Low UA cultures value truth but do not feel that it has been fully defined so they favor relative standards which by definition are implicit/general because they are defined by the situation. High UA cultures prefer universal standards because they are known and are less uncertain than changing relative standards. High UA cultures also prefer explicit/specific standards because they are clearer and more

certain. Low UA cultures also apply their standards more leniently; rules have to be broken if it is more practical. High UA cultures tend to feel that rules should not be broken because exceptions creates more uncertainty about when the rules should apply.

 Cultures with a collective orientation feel that people should conform to group norms in determining the right behavior; whereas, individualists are considered to be responsible for their own behavior right or wrong. Its up to the individual to determine the right behavior given the prevailing standards. In collective cultures different often stricter standards are required for members of one’s in-group versus people outside their group. Individualists, however, favor standards that apply to all because each person is of equal value and should be treated as such.

 Members from feminist cultures tend to favor more relative standards because they are more permissive in allowing people to express themselves in an effort to build good interpersonal relations. Masculine cultures tend to favor more universal standards which can be applied efficiently to correct wrong behavior and enhance the output or results they are seeking. Cultures that differ on assertiveness also favor other types of goals which may affect their definitions of correct behavior. Feminist cultures favor conservation of resources of all kinds in order to produce results with the least side effects ,whereas, masculine cultures favor growth which is an end in itself. These goal differences can lead to differing interpretations of the right behavior a firm should pursue. Growth could be achieved with a considerable expenditure of resources which is unacceptable to those holding feminine values. Finally, assertiveness may affect differences in how the standards of behavior are applied. Feminists tend to be more lenient or sympathetic towards the less fortunate, whereas, people from masculine cultures are not as sympathetic to less fortunate members of society and would not make exceptions in applying behavioral standards in their case.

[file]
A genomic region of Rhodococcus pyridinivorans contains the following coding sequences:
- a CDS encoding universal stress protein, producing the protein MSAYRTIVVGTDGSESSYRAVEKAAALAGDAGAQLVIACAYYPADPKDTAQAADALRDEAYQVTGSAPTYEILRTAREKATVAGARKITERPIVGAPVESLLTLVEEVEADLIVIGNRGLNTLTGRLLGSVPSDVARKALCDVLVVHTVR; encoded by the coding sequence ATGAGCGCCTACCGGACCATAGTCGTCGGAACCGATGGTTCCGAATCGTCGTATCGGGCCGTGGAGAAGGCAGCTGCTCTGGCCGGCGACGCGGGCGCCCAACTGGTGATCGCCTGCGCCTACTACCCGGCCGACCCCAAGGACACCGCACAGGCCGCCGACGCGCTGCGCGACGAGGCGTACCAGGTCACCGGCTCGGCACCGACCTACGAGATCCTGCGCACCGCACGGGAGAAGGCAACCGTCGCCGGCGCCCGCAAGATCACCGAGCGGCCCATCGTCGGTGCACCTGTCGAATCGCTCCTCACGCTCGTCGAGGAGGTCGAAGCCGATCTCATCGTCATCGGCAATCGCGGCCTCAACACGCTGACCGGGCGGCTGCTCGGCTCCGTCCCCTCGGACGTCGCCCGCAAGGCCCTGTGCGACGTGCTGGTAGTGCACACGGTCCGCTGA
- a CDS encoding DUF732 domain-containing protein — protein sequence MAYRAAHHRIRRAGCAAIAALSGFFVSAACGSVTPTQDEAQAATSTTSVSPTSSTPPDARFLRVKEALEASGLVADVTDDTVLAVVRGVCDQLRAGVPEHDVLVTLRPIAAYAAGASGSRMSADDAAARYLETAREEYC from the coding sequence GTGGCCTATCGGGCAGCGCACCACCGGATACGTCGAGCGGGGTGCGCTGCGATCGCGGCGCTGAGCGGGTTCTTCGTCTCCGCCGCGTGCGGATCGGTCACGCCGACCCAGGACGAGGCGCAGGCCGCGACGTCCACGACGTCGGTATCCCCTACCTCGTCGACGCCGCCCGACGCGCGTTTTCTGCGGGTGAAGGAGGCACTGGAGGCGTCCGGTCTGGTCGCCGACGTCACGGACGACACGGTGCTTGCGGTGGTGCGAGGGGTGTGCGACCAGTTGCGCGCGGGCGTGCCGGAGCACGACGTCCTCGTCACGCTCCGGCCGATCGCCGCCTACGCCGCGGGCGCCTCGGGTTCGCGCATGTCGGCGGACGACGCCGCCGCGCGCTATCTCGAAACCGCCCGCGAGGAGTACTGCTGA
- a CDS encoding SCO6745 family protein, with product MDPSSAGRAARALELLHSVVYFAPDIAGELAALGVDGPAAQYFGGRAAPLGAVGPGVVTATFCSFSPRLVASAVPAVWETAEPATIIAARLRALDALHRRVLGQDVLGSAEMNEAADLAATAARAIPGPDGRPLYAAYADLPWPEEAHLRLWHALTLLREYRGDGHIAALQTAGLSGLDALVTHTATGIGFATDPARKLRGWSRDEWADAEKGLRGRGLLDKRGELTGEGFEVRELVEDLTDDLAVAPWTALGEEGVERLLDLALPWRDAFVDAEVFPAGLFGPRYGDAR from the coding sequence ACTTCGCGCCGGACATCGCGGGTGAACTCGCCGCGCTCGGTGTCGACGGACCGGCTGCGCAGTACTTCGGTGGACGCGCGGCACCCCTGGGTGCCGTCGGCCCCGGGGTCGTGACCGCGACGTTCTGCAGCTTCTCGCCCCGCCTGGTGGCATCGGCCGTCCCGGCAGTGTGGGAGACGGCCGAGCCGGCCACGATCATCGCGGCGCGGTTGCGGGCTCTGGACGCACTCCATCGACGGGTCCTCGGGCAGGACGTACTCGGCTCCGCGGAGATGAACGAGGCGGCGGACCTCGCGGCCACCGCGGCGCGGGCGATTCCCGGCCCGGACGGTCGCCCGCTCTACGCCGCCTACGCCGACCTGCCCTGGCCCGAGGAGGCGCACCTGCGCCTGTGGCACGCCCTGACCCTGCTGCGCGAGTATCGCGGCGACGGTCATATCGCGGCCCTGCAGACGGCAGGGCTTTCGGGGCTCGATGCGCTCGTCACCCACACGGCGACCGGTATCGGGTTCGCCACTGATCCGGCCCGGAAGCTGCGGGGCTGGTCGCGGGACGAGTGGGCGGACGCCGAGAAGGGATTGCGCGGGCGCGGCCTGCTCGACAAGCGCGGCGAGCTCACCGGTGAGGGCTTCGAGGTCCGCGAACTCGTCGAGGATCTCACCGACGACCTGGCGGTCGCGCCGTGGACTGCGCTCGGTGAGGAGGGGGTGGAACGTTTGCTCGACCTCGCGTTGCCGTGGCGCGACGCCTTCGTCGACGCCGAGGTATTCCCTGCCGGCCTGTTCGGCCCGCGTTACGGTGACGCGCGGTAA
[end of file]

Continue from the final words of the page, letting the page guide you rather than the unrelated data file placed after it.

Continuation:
Of all the management practices we have discussed, ethics is the least well defined in terms of concepts and behaviors. The relationship between culture and ethics is the least well established. Thus, much of what is discussed in this section is still speculative, but it does provide a crude guide as to why different decisions or other behaviors might be handled or treated differently from one culture to the next based on some of the assumptions and values discussed.  

[References: 5, 10, 11, 16, 18, 21, 23, 26]


Values Types of Standards

How or to whom applied

Power Distance:    Low




Apply to all

Differ for powerful

Uncertainty Avoidance:             Low



Relative               Implicit

Universal             Explicit

Break rules if practical

Don’t break rules

Self-orientation Collective



Group norms

Personal responsibility


Differ for in group vs. out group

Apply to all

Assertiveness:   Feminine



Relative   Conservation

Universal            Growth

Differ for less fortunate

Apply to all

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Last update 08/19/04